Originally published on Fri November 15, 2013 8:44 am
It's well known that President Obama is an avid sports fan: he had a basketball court installed at the White House shortly after taking office, fills out his NCAA tournament bracket on ESPN every year and often hits the links on weekends.
So it comes as little surprise that Obama leaned heavily on sports metaphors at his press conference Thursday, where he took responsibility for the problems the administration has experienced rolling out the Affordable Care Act and explained how he plans to fix things.
Remember when President Obama said, "If you like your health plan you can keep it?" Now it's more like, "If you like your health plan you can keep it — for another year, and only if your insurance company says it's OK."
It's not clear whether the administration's proposal to let insurers extend the policies they've been canceling for the past couple of months will solve the president's political problem. But it's sure not going over very well with the insurance industry.
Every night, author Roald Dahl told his children a story: "Most of them [were] pretty bad," he admitted in a 1972 BBC4 interview, "but now and again you'd tell one and you see a little spark of interest. And if they ever said the next night, 'Tell us some more about that one,' you knew you had something. This went on for quite a long time with a story about a peach that got bigger and bigger and I thought, 'Well heck, why don't I write it.' "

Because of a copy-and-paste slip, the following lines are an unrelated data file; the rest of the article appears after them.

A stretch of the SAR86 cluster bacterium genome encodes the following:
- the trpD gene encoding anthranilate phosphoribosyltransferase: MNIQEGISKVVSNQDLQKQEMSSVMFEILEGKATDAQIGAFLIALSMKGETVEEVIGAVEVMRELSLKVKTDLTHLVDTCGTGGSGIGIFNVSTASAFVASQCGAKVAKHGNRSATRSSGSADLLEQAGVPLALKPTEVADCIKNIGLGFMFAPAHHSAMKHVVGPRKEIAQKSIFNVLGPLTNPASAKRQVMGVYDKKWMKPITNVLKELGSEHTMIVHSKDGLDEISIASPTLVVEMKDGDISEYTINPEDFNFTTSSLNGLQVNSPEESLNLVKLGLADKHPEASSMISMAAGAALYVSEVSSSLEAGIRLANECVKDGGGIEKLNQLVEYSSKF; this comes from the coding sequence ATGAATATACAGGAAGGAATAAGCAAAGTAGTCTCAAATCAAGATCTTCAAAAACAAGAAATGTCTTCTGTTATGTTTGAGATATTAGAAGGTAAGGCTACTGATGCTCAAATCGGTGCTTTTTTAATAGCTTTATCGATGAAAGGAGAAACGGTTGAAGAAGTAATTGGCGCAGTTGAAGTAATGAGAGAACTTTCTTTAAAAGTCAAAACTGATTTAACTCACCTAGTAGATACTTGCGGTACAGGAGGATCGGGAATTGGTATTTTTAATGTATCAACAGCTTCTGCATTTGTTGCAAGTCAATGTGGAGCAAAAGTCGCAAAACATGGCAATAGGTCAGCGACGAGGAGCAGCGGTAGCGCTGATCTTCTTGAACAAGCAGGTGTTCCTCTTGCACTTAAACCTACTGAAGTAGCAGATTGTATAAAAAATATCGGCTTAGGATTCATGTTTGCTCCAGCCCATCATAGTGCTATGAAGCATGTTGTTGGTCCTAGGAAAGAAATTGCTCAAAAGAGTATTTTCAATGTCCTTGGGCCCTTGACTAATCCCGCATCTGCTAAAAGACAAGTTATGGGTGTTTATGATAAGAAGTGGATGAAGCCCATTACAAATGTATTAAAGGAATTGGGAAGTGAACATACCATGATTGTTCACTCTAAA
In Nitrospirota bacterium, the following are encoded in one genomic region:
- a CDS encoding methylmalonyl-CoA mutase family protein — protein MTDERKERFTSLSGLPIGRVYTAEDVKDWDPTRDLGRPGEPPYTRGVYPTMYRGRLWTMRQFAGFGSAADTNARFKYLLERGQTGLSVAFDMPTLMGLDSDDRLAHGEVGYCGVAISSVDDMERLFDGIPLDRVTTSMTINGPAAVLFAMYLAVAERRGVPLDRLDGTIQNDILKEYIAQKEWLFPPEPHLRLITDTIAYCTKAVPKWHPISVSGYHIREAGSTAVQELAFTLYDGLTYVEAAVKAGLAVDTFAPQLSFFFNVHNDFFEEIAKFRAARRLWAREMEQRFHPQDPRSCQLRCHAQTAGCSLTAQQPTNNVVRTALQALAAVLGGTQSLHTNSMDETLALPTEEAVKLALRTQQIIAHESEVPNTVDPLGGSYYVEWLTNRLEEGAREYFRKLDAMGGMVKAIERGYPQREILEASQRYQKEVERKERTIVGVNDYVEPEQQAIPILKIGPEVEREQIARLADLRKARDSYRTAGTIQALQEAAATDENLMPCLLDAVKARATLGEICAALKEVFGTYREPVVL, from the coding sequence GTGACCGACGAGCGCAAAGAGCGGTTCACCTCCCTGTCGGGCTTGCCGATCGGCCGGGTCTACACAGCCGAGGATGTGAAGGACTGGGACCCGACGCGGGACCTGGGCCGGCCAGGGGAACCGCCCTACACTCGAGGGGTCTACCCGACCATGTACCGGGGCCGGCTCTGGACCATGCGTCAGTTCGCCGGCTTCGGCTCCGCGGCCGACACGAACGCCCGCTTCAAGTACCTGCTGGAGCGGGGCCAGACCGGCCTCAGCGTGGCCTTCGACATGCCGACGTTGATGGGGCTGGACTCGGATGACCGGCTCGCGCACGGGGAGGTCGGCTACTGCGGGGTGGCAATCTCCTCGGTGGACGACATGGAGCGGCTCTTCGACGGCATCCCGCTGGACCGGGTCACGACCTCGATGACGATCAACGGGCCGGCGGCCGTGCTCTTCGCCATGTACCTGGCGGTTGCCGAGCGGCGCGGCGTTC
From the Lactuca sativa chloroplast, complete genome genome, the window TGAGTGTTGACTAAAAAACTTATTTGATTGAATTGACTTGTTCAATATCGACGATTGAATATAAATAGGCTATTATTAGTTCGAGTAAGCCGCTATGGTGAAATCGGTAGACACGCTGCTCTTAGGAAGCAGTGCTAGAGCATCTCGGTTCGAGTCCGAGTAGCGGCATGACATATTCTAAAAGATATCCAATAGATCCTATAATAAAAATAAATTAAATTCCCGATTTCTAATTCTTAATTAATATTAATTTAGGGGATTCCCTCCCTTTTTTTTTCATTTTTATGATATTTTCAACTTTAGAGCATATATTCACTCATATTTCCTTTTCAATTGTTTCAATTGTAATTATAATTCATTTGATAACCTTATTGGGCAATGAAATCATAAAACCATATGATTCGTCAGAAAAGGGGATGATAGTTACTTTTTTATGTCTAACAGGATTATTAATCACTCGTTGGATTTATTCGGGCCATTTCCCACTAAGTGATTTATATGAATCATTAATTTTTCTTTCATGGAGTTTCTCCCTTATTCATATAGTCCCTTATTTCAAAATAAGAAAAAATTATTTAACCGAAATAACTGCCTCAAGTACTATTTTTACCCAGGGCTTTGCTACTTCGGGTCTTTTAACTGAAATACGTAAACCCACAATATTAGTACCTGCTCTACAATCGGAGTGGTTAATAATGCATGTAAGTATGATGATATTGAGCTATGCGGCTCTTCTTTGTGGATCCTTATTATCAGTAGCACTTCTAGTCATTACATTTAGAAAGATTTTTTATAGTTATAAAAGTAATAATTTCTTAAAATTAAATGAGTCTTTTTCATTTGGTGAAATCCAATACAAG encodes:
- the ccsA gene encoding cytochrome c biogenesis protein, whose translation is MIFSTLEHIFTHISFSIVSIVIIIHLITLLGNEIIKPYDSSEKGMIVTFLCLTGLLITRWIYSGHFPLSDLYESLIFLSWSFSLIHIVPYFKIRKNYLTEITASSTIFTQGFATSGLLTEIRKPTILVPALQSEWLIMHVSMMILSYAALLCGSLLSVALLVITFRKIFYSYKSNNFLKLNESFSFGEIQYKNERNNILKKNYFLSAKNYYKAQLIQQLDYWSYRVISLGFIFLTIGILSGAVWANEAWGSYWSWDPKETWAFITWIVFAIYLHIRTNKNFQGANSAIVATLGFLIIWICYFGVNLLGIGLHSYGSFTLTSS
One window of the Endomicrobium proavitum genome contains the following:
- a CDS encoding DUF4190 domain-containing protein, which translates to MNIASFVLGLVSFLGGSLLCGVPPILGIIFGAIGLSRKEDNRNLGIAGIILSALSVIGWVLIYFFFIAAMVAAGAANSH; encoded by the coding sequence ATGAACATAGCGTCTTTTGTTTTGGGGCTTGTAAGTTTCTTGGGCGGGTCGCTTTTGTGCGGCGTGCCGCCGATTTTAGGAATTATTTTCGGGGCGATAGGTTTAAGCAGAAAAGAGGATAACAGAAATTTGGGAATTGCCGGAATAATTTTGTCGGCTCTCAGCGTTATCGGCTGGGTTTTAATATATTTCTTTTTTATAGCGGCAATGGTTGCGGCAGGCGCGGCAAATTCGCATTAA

That bedtime story became Dahl's first children's book, James and the Giant Peach.
Recreational marijuana is legal in Colorado. But that doesn't mean residents want the air to smell like a pot rally. Denver is getting more calls to enforce an odor ordinance that can impose a buzz-killing fine on violators. To find them, the city relies on a device called the Nasal Ranger.
From NPR News, this is ALL THINGS CONSIDERED. I'm Audie Cornish.
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Victims wept in court today as a federal judge sentenced Boston mob boss James "Whitey" Bulger to two life terms in prison, plus five years, ensuring that the now 84-year-old will never walk free. Bulger was convicted in August of running a massive racketeering operation that spanned decades and included extortion, drug running and at least 11 murders. NPR's Tovia Smith was in court and joins us now. Hi, Tovia.